The U.S. has funded a $50 million "Police in a Box" plan to set up local and border security on-the-fly in areas cleared of ISIS, a coalition general said Thursday.
A "milestone" in the development of the plan was reached earlier this week when the first of the projected 100 "boxes" was delivered to the Iraqi Interior Ministry, said Canadian Brig. Gen. D.J. Anderson.
The goal was to enable the Iraqis to set up "temporary stations that provide a local police force with the equipment necessary to establish themselves in areas where ISIS (Islamic State of Iraq and Syria) has destroyed their infrastructure," Anderson said in a video briefing from Baghdad to the Pentagon.
The "box" is a large shipping container packed with a tent for working space, furniture, lighting, water tanks, laptops, phones, GPS, weapons storage spaces and two vehicles -- "in essence everything they need to set up a visible presence and immediately begin serving their citizens," Anderson said. "The contents can be unpacked and set up quickly."
He said the boxes would begin to be delivered later this summer across Kirkuk, Saladin, Diyala, Anbar and Nineweh (including Mosul) provinces. The local police plan would be followed by a similar "Border Guard in a Box" project which will also include a small tower for observation, Anderson said.
"Nothing says normal like a policeman," Anderson said, but under current conditions "there's no place for them to go to set up." The boxes were meant to give them that ability.
The plan was to have 50 boxes for the local police and another 50 for the border guards. The total cost of the project would be about $50 million, which will come out of the U.S. Iraqi Training and Equipment Fund, said Anderson, director of partner force development and the Ministerial Liaison Team for Combined Joint Task Force-Operation Inherent Resolve.
Anderson said the box concept grew out of workshops organized by the Ministerial Liaison Team in the training of about 15,000 Iraqi police by the Royal Canadian Mounted Police and the Italian Carabinieri (military police). The final plan was the work of 13 colonels from eight coalition countries, he said.
Anderson said the box plan was evidence that the coalition was working with the Iraqis to establish stability after the defeat of ISIS, contrary to recent criticism that little was being done to prevent another descent into the sectarian and tribal rivalries that gave space to the rise of the so-called "caliphate."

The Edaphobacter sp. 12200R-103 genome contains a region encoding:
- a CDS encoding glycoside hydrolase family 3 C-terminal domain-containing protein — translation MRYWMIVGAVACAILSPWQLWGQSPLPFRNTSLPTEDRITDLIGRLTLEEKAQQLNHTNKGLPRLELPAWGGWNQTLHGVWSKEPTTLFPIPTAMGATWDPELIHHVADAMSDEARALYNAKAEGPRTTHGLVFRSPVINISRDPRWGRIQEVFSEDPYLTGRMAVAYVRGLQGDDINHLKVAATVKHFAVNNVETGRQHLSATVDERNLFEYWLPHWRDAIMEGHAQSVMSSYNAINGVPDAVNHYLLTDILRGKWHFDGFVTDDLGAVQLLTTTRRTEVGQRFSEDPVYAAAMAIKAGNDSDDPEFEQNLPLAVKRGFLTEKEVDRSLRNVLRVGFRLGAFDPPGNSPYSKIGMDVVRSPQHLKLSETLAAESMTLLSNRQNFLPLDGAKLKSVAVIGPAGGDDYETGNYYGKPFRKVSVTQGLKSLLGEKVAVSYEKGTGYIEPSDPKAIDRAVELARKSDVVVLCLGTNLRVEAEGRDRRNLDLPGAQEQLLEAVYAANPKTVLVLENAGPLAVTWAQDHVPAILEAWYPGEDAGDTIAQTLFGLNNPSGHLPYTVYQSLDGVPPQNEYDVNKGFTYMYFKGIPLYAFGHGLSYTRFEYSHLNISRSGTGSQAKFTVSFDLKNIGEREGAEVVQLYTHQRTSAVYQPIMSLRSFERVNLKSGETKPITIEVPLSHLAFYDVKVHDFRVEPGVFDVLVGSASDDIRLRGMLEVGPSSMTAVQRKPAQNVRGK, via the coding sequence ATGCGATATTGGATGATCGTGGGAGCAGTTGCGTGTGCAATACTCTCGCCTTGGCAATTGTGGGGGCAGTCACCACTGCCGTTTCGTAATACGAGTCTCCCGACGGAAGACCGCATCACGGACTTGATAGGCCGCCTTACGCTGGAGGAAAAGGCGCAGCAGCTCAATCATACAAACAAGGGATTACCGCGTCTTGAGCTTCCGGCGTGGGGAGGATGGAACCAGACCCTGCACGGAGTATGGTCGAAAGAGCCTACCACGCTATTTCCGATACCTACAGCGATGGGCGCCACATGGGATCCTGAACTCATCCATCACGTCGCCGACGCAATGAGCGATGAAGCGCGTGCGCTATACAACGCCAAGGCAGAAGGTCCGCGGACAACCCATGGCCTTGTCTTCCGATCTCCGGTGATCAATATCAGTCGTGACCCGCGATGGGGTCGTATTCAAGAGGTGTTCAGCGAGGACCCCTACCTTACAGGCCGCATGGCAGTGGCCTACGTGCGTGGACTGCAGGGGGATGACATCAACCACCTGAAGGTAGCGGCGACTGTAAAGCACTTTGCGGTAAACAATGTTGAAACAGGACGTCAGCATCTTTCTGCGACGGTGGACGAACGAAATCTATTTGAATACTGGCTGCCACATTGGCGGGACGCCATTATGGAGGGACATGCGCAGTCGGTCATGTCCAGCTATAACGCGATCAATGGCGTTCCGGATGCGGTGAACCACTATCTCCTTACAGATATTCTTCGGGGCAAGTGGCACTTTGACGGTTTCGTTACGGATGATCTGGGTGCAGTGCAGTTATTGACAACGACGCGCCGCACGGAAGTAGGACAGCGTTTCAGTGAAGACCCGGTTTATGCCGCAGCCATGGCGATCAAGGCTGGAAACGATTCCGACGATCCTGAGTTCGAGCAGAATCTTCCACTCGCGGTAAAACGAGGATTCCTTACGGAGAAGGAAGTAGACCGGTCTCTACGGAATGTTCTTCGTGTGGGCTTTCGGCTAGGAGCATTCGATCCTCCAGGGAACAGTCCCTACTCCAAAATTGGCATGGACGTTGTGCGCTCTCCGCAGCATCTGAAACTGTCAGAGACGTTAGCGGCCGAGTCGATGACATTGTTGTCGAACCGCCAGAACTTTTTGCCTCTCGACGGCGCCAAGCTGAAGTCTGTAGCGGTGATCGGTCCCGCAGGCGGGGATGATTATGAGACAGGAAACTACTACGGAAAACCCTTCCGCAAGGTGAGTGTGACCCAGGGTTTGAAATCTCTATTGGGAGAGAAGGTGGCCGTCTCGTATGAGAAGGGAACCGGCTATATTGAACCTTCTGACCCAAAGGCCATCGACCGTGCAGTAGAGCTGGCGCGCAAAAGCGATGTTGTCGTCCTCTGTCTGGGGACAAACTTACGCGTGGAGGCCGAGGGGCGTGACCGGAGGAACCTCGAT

In a paper for the Raddington Report, Emma Sky, an author and advisor to former Army Chief of Staff Gen. Ray Odierno, said that ISIS "is likely to lose hold of all its territory in the country by the end of this year" but "celebrations at the demise of the caliphate in Iraq may well be short-lived."
"A loose coalition of forces found a common objective in working together to fight ISIS, but there is no agreement on what comes next -- nor on how Iraq should be governed. And the signs are worrying: there seems to be little willingness to address the conditions that gave rise to ISIS in the first place."
However, Anderson pointed to efforts by the Iraqis in East Mosul, where local security has been established to allow residents to return to their homes even as fighting continued in West Mosul.
In West Mosul, on "Day 137" of the offensive to retake Iraq's second-largest city, ISIS' grip had been reduced to an area equivalent to about one city block on the Tigris River and the last remnants of the ISIS fighters were under constant air and ground attack, according to Anderson and Pentagon officials.
ISIS was "certainly on its last legs in Mosul and elsewhere," Anderson said, and the U.S. and the coalition were committed long-term to Iraq's stability after the defeat of ISIS. "How long will we be here? We'll be here as long as we need to be here," said Anderson, who was wrapping up his own 14-month tour in Iraq.
-- Richard Sisk can be reached at firstname.lastname@example.org